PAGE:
Discover Your Local
Valentine’s Day is around the corner, and nothing symbolizes the day more than beautiful flowers to show your love for that special someone. This year, why not give it a twist? Give your sweetie a custom cake with the most realistic cake top flowers from Crawford artist, Anne Savastano of Faerie Cakes, etc.
We recently reached out to Anne to learn more about her amazing creations, her process, and how she got started down this unique road.
IHeart: How long have you been creating flowers?
Ann: I started in 2018 when my stepdaughter got engaged & asked me to make her wedding cake. I have been baking cakes since I was a little girl, but had started challenging myself about 10 years earlier with more complex desserts like tiramisu, profiteroles, et al. I had made my first batch of Italian buttercream that turned out fabulously. Then I experimented with flavors. I hadn’t really done any cake decorating, so I decided to take online classes. I was OK, but my flowers didn’t look real. I had taken a Craftsy class with Maggie Austin & her flowers were gorgeous. I looked her up & saw that she was holding a class on Introduction to Gumpaste Flowers & thought the hands-on instruction might be what I needed. It was transcendental. She is an amazing teacher! I learned so much from her. I learned more about wafer paper crafting from Anna Ashtashkina from Ashtashkina Cakes in Chicago.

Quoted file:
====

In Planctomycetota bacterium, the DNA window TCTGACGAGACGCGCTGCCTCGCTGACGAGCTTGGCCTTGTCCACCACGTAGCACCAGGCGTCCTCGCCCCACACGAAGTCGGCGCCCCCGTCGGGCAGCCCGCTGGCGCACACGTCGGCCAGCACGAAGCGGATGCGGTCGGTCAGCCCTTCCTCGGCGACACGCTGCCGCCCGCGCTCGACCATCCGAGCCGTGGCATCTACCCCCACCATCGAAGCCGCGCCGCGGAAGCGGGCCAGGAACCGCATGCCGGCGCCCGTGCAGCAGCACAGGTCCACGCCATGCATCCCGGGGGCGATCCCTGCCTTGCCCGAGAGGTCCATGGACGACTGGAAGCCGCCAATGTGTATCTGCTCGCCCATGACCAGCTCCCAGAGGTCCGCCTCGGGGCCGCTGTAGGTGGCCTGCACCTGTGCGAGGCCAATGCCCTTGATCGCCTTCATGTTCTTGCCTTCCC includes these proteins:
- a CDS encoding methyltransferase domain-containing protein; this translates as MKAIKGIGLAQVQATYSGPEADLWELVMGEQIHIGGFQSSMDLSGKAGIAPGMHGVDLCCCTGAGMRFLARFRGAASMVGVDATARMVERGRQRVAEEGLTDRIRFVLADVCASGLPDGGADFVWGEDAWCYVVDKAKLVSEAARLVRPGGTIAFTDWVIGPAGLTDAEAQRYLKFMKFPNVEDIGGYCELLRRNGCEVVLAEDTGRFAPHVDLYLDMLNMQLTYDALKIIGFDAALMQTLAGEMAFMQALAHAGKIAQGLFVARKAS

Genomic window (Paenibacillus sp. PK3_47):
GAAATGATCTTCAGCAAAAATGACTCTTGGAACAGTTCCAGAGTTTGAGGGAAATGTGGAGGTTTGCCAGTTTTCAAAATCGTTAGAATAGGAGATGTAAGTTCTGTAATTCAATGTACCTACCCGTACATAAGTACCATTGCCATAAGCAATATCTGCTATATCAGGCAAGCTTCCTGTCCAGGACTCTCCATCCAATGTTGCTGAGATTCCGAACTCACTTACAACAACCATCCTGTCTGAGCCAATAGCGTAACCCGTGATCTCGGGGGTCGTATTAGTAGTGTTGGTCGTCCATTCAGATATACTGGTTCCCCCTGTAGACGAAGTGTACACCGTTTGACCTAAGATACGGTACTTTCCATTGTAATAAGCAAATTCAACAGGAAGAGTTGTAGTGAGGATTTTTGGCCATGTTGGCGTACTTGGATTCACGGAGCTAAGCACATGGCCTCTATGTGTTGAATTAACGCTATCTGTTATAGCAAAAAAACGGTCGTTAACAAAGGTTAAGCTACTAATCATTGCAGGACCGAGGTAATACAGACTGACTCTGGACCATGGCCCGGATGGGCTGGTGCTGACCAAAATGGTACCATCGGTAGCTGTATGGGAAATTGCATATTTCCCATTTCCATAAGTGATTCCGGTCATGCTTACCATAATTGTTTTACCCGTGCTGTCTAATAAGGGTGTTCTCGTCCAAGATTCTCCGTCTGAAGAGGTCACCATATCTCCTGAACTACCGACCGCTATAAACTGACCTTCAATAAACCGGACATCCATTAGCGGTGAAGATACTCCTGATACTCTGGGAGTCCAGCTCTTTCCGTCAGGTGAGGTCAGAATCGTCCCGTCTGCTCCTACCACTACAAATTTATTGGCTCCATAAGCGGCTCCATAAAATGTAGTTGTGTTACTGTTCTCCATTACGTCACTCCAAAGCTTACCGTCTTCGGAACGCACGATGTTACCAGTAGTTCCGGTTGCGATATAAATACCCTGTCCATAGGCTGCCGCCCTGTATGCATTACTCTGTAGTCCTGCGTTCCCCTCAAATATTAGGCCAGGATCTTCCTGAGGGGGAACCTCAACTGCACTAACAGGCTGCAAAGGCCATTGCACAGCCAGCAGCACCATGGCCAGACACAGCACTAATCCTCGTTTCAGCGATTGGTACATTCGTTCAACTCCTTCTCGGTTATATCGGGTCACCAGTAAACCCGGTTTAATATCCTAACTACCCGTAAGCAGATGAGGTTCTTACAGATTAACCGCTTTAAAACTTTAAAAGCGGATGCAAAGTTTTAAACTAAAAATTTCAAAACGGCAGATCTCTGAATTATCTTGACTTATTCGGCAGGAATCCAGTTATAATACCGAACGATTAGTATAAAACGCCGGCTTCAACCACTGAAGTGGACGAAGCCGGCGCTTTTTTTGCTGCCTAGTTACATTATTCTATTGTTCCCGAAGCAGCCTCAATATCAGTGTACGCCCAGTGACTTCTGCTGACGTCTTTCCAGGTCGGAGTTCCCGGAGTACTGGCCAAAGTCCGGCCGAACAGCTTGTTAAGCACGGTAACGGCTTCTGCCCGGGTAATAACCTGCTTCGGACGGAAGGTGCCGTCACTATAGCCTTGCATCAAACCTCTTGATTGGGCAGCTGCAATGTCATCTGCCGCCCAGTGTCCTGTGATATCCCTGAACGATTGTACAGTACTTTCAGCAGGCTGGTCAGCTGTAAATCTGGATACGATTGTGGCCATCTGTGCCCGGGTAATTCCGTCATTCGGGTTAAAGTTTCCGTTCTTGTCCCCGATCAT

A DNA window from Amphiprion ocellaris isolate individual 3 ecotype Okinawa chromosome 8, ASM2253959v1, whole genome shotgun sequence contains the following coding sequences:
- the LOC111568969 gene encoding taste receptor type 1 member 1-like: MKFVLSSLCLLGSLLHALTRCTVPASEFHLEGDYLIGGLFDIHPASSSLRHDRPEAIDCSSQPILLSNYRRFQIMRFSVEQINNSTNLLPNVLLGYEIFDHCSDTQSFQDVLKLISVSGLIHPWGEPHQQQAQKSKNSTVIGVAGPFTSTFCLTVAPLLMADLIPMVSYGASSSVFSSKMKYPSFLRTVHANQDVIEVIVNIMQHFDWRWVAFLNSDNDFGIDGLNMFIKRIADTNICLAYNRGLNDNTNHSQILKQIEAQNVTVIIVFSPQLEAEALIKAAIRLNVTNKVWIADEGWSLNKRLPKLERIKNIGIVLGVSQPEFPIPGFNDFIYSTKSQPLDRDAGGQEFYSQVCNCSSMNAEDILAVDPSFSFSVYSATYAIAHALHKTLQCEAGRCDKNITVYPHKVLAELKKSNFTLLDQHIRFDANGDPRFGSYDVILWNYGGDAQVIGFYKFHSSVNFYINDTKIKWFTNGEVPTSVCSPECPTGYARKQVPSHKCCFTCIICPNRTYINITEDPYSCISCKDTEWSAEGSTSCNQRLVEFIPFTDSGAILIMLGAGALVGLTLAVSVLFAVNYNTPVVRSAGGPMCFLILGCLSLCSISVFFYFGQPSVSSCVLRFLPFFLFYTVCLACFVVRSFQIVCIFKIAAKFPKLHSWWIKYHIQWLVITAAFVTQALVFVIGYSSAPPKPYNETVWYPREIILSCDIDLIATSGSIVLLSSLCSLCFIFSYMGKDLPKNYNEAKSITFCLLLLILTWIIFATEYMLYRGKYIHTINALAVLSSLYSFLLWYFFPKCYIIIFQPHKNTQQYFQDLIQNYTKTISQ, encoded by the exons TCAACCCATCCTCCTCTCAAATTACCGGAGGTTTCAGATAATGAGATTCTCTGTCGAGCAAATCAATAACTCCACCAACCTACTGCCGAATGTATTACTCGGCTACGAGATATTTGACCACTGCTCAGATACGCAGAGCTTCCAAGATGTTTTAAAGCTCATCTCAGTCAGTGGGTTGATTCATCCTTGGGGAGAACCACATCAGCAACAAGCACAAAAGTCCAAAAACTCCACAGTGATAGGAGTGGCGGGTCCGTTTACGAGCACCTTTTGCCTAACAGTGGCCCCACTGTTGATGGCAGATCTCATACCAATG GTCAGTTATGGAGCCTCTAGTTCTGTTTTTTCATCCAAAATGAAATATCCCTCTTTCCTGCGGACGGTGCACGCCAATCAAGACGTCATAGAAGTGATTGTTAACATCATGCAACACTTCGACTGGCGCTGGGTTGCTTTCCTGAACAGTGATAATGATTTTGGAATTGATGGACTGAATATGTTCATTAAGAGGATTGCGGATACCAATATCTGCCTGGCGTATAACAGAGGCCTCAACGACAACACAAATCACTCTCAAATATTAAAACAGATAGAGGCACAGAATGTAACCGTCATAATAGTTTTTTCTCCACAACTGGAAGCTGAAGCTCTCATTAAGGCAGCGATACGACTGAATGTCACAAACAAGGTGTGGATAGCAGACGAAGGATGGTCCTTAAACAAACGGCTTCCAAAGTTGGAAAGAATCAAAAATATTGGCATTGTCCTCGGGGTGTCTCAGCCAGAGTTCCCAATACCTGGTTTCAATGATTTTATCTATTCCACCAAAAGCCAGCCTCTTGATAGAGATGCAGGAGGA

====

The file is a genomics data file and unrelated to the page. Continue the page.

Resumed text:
IHeart: So, as I am not a baker and many of our readers are probably not either, can you explain the different materials you use to make your creations, and are they all edible?
Ann: Gumpaste is clay made of powdered sugar, egg whites, tylose (a gum) & shortening. Wafer paper is a paper made of rice & potato starch. Rice paper is spring roll wrappers I get at an Asian grocery store in Middletown. Technically, they are all edible, but in order to make them look like flowers, inedible parts are used. Wires for stems covered with floral tape. Styrofoam for the centers. Thread for the stamen. Also, gumpaste & rice paper harden while wafer paper just dissolves when wet. None of them really taste good. I basically use sculpting techniques & tools specifically designed for cake design to craft the flowers.